The Value Added Tax in Nigeria is the tax payable on goods and services consumed by any person, whether government agencies, business organization, or individuals. It can also be said to be a tax on spending or consumption levied at every stage of transaction but eventually borne by the final consumer of such goods and services.

Section 7 of the Valued Added Tax Act vests power of administration of VAT in the Federal Inland Revenue Service (FIRS), which acts as a Federal Tax Agency. The VAT is charged on most goods and services provided in Nigeria and also on goods imported into Nigeria.

Businesses add VAT to the sales price of the goods or services they offer in Nigeria and the tax is borne by the final consumer of goods and services because it is included in the tax paid. VAT is currently calculated at a flat rate of 7.5% of the cost of services and products and is charged on a wide array of goods and services.  

Section 8 sub 1 of the VAT Act states that businesses are expected to register for VAT within the first six months of the start of the business. Businesses that want to do business with state, federal, or local government agencies are also required to show evidence of registration with VAT and past remittance. The registered person has to make regular VAT returns and either pays to or receives from the FIRS the difference of the input tax and the output tax. VAT returns are normally made monthly to the FIRS tax office.


The VAT Act under section 10 sub 1 also requires Non-resident companies to register with the VAT office using the address of the person or business that it is doing business within Nigeria. Correspondence related to VAT for this business will be sent to this address. A non-resident company is also required to include VAT in the invoices to the person or business it is doing business within Nigeria and the VAT is to be remitted in the currency of the contract. It is also to be noted that the VAT system in Nigeria has an in-built refund or credit mechanism, which eliminates the cascading effect.


VAT is calculated at a flat rate of 7.5% on all goods and services sold in Nigeria; this is stipulated under section 4 of the VAT Act, except items that are on the VAT exempt list or zero-rated. An example of such is exported goods, all exported goods are zero-rated, that is such goods are VAT-able but at zero percent. This means that VAT is collected from the foreign buyer and at the same time any input tax is refundable.

Businesses are required to calculate the amount of VAT they received from customers in a month and offset that with the VAT they paid to suppliers for goods and services. If the amount of VAT paid is more than the VAT the business collected, then the business is owed a refund. If the amount paid is less than the VAT the business collected, the business must remit the difference. Note, only goods purchased or imported directly for resale and goods used for the direct production of any new product on which the output tax is charged can be used to calculate the offsetting tax. The VAT on overhead, services, and general expenses cannot be used to calculate the offsetting VAT. These expenses are expected to be deducted before arriving at taxable profits and so do not qualify.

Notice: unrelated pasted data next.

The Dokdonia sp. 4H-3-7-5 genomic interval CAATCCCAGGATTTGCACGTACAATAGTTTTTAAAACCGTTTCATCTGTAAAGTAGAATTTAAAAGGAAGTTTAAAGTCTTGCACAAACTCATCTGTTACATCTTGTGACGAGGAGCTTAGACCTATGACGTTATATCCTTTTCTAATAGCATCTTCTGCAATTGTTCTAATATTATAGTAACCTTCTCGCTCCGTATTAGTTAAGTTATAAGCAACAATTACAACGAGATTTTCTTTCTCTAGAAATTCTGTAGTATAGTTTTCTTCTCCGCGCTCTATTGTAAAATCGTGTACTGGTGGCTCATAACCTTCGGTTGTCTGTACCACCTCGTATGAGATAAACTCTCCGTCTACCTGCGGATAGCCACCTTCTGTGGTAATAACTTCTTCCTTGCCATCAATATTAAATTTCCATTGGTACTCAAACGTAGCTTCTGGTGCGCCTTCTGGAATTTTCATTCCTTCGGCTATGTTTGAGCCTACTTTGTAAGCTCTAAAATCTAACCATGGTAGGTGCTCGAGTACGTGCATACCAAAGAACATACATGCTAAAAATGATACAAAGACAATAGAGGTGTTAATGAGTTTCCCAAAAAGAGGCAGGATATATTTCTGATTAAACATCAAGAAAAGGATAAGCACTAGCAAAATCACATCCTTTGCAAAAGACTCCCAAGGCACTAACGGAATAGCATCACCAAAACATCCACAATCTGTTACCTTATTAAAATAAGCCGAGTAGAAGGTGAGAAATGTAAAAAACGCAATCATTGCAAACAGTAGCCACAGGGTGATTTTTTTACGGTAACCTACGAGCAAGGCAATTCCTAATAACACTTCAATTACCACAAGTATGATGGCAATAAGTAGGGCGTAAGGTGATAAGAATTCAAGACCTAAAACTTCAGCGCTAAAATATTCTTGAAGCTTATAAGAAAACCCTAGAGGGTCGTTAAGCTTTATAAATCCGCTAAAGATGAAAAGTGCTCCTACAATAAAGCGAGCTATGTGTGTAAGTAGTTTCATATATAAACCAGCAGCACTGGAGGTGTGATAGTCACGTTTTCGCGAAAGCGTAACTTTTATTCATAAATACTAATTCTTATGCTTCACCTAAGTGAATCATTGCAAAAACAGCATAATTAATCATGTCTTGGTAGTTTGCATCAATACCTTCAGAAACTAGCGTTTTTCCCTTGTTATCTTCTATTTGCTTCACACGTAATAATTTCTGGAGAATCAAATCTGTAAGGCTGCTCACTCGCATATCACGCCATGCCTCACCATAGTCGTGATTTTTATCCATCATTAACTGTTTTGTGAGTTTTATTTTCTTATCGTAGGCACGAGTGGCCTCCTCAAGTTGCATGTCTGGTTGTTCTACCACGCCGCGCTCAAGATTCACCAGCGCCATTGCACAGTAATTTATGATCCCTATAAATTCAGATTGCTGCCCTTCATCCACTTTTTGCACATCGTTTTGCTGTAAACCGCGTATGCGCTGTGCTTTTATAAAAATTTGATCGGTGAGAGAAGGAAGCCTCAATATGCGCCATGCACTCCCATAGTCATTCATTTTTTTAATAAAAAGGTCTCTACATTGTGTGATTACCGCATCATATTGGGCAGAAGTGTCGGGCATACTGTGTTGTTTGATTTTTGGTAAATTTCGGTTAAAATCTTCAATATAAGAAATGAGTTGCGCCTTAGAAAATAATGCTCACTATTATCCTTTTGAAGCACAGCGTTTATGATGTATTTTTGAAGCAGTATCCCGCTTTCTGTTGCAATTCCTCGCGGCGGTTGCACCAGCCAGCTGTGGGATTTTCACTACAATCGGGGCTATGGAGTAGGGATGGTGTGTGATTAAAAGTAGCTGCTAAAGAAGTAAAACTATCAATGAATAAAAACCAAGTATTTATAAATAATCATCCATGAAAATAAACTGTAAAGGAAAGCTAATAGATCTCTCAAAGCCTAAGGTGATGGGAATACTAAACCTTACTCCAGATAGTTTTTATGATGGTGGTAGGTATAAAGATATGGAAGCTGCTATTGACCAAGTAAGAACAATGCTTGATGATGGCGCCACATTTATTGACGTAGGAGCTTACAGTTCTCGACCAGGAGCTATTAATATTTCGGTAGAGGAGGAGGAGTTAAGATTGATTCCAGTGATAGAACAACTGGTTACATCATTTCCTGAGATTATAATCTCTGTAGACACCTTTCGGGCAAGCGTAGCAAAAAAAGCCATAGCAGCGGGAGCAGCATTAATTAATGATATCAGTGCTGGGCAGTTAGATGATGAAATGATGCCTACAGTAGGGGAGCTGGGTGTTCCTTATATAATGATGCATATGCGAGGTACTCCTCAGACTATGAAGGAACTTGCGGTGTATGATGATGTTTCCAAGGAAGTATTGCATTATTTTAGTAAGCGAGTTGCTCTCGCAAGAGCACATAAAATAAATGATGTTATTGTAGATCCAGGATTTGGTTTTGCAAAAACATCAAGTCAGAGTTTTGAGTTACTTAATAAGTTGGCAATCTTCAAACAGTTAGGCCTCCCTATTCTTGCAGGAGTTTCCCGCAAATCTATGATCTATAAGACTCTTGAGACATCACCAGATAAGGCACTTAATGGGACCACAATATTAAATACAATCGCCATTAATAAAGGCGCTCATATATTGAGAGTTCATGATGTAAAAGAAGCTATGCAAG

A business is expected under section 15 sub 1 to remit VAT it has collected by the 30th day of the month following the month the goods or services were sold. For example, if a business sells a product on March 15th, VAT on the sale must be submitted by April 30th of the same year to avoid any penalties. The penalty for non-remittance of VAT to the FIRS is N5, 000 per month for every month that the amount is past due. Although VAT is a multiple-stage tax, it has a single effect and does not add more than the specified rate to the consumer price no matter the number of stages at which the tax is paid.


There are some goods in Nigeria, which are specifically exempted from paying VAT as contained in the first schedule of the VAT Act, and such include medical and pharmaceutical products; basic food items; books and educational material; newspapers and magazines; baby products; commercial vehicles and their spare parts; agricultural equipment and products; and veterinary medicine.

Finally, to claim a credit for input VAT, a registered person must hold a tax invoice, also records and accounts have to be kept to aid VAT administration.

By Taxation Law Team at Resolution Law Firm